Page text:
Mutawakkil’s largest contribution to the Samarra area was in fact to found an entirely new imperial city just to the north of the limits of Mu‘tasim’s foundation. He named this city al-Mutawakkiliyya, and constructed a grand congregational mosque (Jami’ Abi Dulaf), markets, cantonments, and a new imperial palace (al-Ja‘fari). Mutawakkil’s untimely death in 861/247 AH resulted in the abandonment of Mutawakkiliyya and the court’s transfer back to Samarra and its Main Caliphal Palace.

 

The decades after Mutawakkil’s death were marked by political chaos and the increasing power of the army, with three caliphs placed on the throne and killed by 870/256 AH when al-Mu‘tamid assumed the throne. His brother, who controlled the army and took the regnal title of al-Muwaffaq although he was not caliph, moved the imperial army back to Baghdad, leaving Mu‘tamid in Samarra as a figurehead. Upon Mu‘tamid’s death in 892/279 AH, the court abandoned Samarra completely and reestablished itself at Baghdad.

 

The court’s abandonment of Samarra meant the end imperial support for the city, and it shrank dramatically to a more sustainable size.6 Although the decline in population must have happened quickly, the fact that coins were still minted at Samarra during the tenth century suggests that the city remained an important regional center.7 By the end of the tenth century, however, the Arab geographers considered Samarra to be a shadow of its former self. The author al-Muqaddasi, for example, wrote in about the 980s/370s AH that Samarra had “gone to ruin, so a man may walk for two or three miles and not come upon an inhabited place.”8

 

While significantly depopulated compared to its heyday in the ninth/third century AH, Samarra remained an important provincial center after the tenth/fourth century AH due to the presence there of the tombs of the tenth and eleventh Shi’a imams, Ali al-Hadi and Hasan al-Askari. They had resided in a house in Samarra and were buried under their floors. In the 940s/330s AH, the Hamdanid Dynasty, a Shi’a family with local clout in Central Iraq, constructed the shrine known as Marqad al-Imamayn on the site of the house, and the town became a pilgrimage center for Shi’a Muslims.

 

In the 1950s a barrage was built on the Tigris to divert the spring water ending Baghdad's flooding. The lake behind the barrage caused the inundation of farming communities' lands. Peasants took refuge in the Abbasid ruins. Consequently, the town was enlarged and survived as the market center of its district. 


--- Matthew Saba, Visual Resources Librarian for Islamic Architecture, AKDC at MIT, November 2017


Notes:


  1. Jens Kröger, “Chronik der Ausgrabungen von Samarra 1911-1913,” in Gonnella, ed., Beiträge, 234-346.
  2. T. al-Jannabi, “Islamic Archaeology in Iraq: Recent Excavations,” World Archaeology 14 (1982): 305-327.
  3. Northedge, Historical Topography, 74.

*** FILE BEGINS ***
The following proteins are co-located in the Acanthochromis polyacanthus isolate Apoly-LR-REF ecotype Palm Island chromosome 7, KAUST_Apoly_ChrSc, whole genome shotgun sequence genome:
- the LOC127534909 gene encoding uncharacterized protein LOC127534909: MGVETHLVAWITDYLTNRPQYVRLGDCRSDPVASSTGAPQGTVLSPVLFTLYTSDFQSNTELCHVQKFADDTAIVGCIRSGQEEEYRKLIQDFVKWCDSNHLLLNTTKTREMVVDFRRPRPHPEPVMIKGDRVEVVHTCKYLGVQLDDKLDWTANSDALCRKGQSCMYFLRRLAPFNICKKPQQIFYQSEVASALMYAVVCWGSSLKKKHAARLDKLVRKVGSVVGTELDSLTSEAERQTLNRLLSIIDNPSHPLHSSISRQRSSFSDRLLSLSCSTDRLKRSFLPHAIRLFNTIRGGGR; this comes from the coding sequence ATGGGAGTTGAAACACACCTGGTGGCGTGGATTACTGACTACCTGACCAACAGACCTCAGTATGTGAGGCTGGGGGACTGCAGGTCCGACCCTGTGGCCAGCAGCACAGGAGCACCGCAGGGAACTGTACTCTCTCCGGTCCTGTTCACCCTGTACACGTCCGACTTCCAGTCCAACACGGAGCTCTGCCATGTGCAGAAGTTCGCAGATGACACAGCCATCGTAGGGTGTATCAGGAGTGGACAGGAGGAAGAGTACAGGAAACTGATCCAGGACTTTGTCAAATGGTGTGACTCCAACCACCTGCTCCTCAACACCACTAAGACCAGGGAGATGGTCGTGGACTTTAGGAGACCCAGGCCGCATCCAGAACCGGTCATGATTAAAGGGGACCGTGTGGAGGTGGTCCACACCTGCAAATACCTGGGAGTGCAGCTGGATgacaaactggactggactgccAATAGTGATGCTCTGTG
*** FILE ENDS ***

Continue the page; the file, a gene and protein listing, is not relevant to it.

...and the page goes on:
4. Northedge, Historical Topography, 267.
  5. Northedge, “‘Askar al-Mu‘tasim: the Central City of Samarra,” in Gonnella, ed., Beiträge, 39.
  6. Northedge, Historical Topography, 259.
  7. Treadwell, “Notes on the Mint at Samarra,” in Robinson, ed., A Medieval Islamic City Reconsidered, 141-156.
  8. Muqaddasi, The Best Divisions for Knowledge of the Regions, translated by Basil Anthony Collins (Garnet: Reading, 1994), 111.


Sources

 

Gonnella, Julia, Rania Abdellatif, and Simone Struth, eds. Beiträge zur Islamischen Kunst und Archäologie. Vol. 4. Wiesbaden: Ludwig Reichert, 2014.

 

Herzfeld, Ernst. Erster vorläufiger Bericht über die Ausgrabungen von Samarra. Berlin: D. Reimer, 1912.

Herzfeld, Ernst. “Mitteilung über die Arbeiten der zweiten Kampagne von Samarra.” Der Islam 5 (1914): 196-204.

Leisten, Thomas. Excavation of Samarra, Volume I: Architecture. Final Report of the First Campaign, 1910 – 1912. Mainz am Rhein: Philipp von Zabern, 2003.

Mudīriyyat al-Āthār al-Qadīma al-Āmma [Iraq DGA]. Ḥafriyyāt Sāmarrā’ 1936-1939, 2 vols. Baghdad: Government Press, 1940.

 

Northedge, Alastair. The Historical Topography of Samarra. London: British School of Archaeology in Iraq and Fondation Max van Berchem, 2005.

 

Northedge, Alastair, and Derek Kennet. Archaeological Atlas of Samarra. 3 vols. London: British School of Archaeology in Iraq and Fondation Max van Berchem, 2015.

Robinson, Chase, ed. A Medieval Islamic City Reconsidered: An Interdisciplinary Approach to Samarra. Oxford: Oxford University Press, 2001.

Viollet, Henri. “Fouilles à Samara en Mésopotamie. Un palais musulman du IXe siècle.” Mémoires présentés par divers savants à l’Académie des Inscriptions et Belles-Lettres 12 (1911): 685-717.


مصادر بالعربية


طاهر مظفر عميد. العمارة العباسية في سامراء في عهدي المعتصم والمتوكل. بغداد: الجمهورية العراقية و وزارة الاعلام, 1976



Web resources:

 

"History of Samarra". The Samarra Archaeological Survey Website. http://www.dur.ac.uk/derek.kennet/history.htm. [Accessed January 27, 2005]

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Variant Names
Samarra
Variant
سامرّاء
Original
Samarra'
Transliterated
سر من راء
Formerly known as
Surra Man Ra'a
Transliterated